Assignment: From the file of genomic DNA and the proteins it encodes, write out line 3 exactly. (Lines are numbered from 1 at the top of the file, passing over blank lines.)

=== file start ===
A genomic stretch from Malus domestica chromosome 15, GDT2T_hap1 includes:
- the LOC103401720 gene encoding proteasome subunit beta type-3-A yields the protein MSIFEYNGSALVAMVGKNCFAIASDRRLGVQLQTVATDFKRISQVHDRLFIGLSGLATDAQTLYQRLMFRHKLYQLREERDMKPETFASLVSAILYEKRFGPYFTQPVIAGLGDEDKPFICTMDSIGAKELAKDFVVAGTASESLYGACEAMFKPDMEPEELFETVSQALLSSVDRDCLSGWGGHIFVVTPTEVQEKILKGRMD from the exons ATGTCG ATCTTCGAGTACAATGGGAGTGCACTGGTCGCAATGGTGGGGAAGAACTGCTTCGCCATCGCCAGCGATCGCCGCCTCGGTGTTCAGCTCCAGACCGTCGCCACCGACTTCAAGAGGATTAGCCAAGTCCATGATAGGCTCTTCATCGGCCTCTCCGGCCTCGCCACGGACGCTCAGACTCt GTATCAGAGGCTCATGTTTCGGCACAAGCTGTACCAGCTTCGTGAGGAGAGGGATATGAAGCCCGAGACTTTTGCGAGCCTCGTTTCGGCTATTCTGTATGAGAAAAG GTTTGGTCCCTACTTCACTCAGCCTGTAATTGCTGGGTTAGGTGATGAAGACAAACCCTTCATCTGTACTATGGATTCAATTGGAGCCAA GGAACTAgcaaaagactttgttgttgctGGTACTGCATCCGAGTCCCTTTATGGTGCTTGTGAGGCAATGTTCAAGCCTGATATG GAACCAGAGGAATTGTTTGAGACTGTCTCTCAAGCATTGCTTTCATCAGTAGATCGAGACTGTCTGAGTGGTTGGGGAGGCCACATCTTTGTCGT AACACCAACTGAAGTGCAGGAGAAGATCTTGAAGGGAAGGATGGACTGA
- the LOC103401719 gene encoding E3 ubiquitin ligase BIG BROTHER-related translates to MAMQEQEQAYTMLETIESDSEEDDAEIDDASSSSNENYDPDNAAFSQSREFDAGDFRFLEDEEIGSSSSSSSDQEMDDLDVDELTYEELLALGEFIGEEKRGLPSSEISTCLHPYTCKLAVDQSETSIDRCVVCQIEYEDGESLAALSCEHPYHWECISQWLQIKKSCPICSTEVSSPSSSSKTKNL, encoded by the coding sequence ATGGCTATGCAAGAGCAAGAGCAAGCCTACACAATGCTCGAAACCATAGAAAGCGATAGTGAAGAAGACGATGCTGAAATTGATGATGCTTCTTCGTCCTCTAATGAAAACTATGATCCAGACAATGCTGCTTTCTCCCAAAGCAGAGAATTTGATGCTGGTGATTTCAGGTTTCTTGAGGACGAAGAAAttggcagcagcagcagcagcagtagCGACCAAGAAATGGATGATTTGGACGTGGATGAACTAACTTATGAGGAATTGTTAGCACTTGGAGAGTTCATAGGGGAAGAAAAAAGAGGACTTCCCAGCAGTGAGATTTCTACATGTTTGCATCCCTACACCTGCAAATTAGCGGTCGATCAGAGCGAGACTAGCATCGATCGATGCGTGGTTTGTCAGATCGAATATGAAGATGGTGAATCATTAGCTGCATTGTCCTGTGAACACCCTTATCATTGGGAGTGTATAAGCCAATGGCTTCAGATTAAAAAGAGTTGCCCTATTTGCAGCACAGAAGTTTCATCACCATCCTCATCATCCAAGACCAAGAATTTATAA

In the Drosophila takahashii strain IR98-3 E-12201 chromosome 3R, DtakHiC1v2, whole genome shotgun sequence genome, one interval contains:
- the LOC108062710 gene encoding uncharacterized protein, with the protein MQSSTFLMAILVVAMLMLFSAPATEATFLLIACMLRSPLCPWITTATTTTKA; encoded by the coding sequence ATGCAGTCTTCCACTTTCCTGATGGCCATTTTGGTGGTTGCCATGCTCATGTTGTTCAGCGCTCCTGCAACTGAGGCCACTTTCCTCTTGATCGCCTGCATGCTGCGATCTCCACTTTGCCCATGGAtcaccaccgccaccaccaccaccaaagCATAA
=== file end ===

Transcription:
- the LOC103401719 gene encoding E3 ubiquitin ligase BIG BROTHER-related translates to MAMQEQEQAYTMLETIESDSEEDDAEIDDASSSSNENYDPDNAAFSQSREFDAGDFRFLEDEEIGSSSSSSSDQEMDDLDVDELTYEELLALGEFIGEEKRGLPSSEISTCLHPYTCKLAVDQSETSIDRCVVCQIEYEDGESLAALSCEHPYHWECISQWLQIKKSCPICSTEVSSPSSSSKTKNL, encoded by the coding sequence ATGGCTATGCAAGAGCAAGAGCAAGCCTACACAATGCTCGAAACCATAGAAAGCGATAGTGAAGAAGACGATGCTGAAATTGATGATGCTTCTTCGTCCTCTAATGAAAACTATGATCCAGACAATGCTGCTTTCTCCCAAAGCAGAGAATTTGATGCTGGTGATTTCAGGTTTCTTGAGGACGAAGAAAttggcagcagcagcagcagcagtagCGACCAAGAAATGGATGATTTGGACGTGGATGAACTAACTTATGAGGAATTGTTAGCACTTGGAGAGTTCATAGGGGAAGAAAAAAGAGGACTTCCCAGCAGTGAGATTTCTACATGTTTGCATCCCTACACCTGCAAATTAGCGGTCGATCAGAGCGAGACTAGCATCGATCGATGCGTGGTTTGTCAGATCGAATATGAAGATGGTGAATCATTAGCTGCATTGTCCTGTGAACACCCTTATCATTGGGAGTGTATAAGCCAATGGCTTCAGATTAAAAAGAGTTGCCCTATTTGCAGCACAGAAGTTTCATCACCATCCTCATCATCCAAGACCAAGAATTTATAA